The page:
“I meet the ’s Posse on the Mound at 10. A. M.; in at 12 noon. Do not fail me and oblige,
per , Clerk.
“P. S. Dr. I wish as witness &c.”
And also to Dr. as follows:—
“, Sunday, June 23rd, 1844.
Sir:— I would respectfully solicit our attendance at Court in tomorrow at 12 noon as witness in Case ‘State of , on complaint of vs Joseph Smith and others.’ Dear Sir, do not fail me and oblige your old friend,
<by> , Clerk.
“P. S. and co-partner are expected; we meet the ’s Posse on the Mound at 10 A. M.; at at 12 noon; bearer will give particulars.”
About four o’clock P. M., Joseph, , the , and others started back; while walking towards the Joseph fell behind with ; the others shouted to him to come on; Joseph replied, “it is of no use to hurry, for we are going back to be slaughtered”, and continually expressed himself that he would like to get the people once more together, and talk to them tonight. said if that was his wish he would get the people together, and he could talk to them by starlight. (.) [HC 6:551]
It was through the strong persuasions of , , and , who were carrying out ’s instructions, that induced Joseph and to start back to . They recrossed the at half past five; when they arrived <at his > in , Joseph’s family surrounded him and he went to the with them without molestation, and <he> tarried there all night, giving up the idea of preaching to the saints by starlight.
He sent the letter to of this date by Col. . *
<* And Elder , who carried it to , where they arrived about 9 p. m. They gave the letter to , who first agreed to send a posse to escort Gen. Smith in safety to ; immediately afterwards came in and made a very bitter speech to the , in which and joined, telling him naught but lies, which caused to ask if Messengers to him were to be insulted in that manner. The treated them coldly, and recinded his previous promise and refused to send, or allow an escort to go with Joseph, as he said it was an honor not given to any other citizen. He— would not allow the Messengers to stay in through the night, but ordered them to start at 10 o’clock and return to with orders for Gen. Smith to be in by 10 o’clock tomorrow morning without an escort; and he threatened that if Gen. Smith did not give himself up at that time, that would be destroyed, and all the men, women and children that were in it. Messrs. and immediately started, but on account of their horses being wearied they did not arrive in until about 4 a. m. of the 24th. when they went to Gen. Smith to report to him the state of excitement in : he would not hear one word of the warning, as he was determined to go to and give himself up to the .> [HC 6:552]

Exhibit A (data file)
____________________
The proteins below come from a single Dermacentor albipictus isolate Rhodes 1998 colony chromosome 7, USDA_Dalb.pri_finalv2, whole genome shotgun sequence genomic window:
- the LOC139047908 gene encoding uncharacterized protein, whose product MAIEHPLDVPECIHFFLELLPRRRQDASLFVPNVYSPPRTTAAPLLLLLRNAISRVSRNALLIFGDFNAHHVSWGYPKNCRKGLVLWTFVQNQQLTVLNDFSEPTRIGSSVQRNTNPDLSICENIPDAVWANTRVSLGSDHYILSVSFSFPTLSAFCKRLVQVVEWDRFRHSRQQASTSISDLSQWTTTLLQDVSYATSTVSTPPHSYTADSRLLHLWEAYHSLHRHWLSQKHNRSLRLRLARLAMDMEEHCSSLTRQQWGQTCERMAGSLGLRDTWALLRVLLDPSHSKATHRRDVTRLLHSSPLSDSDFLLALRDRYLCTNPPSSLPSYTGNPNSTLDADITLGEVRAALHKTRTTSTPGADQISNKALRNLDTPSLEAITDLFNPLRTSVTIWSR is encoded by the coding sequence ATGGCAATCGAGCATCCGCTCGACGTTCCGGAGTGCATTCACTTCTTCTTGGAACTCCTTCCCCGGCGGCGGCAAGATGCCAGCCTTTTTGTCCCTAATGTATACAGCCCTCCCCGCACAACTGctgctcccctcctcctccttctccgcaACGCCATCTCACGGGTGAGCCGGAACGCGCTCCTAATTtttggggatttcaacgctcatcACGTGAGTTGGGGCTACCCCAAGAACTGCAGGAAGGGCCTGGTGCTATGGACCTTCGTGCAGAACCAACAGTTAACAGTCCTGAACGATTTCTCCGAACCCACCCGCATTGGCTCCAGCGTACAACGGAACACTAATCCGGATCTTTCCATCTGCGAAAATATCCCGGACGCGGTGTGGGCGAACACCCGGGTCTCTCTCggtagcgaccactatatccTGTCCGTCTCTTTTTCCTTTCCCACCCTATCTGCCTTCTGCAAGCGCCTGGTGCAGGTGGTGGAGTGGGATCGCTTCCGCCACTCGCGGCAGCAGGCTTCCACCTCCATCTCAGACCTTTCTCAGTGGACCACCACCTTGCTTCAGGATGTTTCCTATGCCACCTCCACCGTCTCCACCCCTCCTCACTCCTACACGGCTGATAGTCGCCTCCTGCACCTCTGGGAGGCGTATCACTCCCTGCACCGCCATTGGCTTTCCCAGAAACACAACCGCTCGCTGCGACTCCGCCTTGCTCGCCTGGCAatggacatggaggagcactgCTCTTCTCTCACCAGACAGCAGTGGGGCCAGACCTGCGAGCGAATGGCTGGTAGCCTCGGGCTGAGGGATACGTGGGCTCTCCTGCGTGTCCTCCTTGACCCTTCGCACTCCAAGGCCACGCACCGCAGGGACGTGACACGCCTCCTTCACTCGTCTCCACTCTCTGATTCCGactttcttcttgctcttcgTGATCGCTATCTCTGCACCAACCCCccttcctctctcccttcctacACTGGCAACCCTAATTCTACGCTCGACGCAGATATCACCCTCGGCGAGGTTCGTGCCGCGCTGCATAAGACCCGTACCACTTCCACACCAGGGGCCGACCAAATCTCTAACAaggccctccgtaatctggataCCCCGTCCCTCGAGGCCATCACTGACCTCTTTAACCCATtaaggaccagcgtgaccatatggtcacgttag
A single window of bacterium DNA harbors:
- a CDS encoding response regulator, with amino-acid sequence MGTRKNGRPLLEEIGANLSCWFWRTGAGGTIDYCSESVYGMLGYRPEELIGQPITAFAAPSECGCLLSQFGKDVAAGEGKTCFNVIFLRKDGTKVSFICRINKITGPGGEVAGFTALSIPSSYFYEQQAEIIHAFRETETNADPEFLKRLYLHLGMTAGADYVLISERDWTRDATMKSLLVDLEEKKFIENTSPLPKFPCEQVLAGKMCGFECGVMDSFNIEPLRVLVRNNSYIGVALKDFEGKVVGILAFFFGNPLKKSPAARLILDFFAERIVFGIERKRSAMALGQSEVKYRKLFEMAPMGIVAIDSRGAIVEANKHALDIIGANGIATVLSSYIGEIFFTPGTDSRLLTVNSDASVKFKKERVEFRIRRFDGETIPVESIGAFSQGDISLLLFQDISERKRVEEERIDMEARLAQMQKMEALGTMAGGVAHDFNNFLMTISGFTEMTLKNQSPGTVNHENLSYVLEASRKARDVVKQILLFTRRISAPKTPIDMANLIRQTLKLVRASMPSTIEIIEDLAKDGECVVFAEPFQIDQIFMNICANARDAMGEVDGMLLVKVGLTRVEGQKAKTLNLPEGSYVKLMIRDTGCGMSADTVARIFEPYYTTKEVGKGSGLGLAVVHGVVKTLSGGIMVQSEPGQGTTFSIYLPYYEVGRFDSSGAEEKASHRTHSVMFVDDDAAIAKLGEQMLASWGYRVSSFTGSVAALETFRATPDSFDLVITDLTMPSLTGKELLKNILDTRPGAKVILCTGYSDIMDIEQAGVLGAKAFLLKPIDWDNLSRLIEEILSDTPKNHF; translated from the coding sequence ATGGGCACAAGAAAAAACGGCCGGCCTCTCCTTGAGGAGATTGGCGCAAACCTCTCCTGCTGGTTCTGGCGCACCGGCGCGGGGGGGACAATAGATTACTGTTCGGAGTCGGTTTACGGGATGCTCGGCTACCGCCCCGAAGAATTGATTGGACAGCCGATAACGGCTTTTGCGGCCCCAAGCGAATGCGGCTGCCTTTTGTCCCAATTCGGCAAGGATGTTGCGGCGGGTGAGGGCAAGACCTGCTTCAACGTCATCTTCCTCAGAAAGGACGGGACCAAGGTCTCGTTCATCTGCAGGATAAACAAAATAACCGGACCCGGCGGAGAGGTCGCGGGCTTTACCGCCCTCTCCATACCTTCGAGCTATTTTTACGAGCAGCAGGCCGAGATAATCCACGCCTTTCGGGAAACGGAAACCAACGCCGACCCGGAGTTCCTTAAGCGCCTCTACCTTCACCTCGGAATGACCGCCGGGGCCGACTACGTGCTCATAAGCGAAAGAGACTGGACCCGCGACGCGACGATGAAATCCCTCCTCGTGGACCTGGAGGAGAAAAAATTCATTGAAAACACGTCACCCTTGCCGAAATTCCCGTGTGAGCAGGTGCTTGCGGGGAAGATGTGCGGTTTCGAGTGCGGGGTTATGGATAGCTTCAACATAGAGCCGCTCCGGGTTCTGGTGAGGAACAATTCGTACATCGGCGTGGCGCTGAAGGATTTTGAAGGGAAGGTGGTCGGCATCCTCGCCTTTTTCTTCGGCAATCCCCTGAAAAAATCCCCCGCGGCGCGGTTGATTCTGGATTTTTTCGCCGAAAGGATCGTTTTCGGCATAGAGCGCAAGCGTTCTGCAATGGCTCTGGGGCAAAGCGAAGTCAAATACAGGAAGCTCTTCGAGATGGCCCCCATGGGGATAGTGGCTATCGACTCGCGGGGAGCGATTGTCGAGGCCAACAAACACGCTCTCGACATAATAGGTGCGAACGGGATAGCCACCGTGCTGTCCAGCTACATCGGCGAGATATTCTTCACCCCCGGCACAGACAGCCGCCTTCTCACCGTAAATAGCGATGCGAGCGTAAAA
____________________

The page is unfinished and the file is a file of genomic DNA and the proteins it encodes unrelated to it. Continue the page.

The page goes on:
<About sundown, <Genl.> went to <Capt.> ’s house, near the Lone Trees, and told him that Joseph requested him () to go over to , and procure two horses and some clothing &c, and take them across the river the next night to his house> [p. 149]
Hosea Stout, "Nauvoo Legion History," 23 June 1844, Nauvoo, IL, Legion Records, CHL; Clayton, Journal, 23 June 1844.
Stout, Hosea. History of the Nauvoo Legion, Draft 1, ca. 1844–1845. Nauvoo Legion Records, 1841–1845. CHL. MS 3430, fd. 10. One of three drafts of the history; includes material dated 4 February 1841 through 22 June 1844. Pages are out of order; in the current order, this draft includes pp. –, –.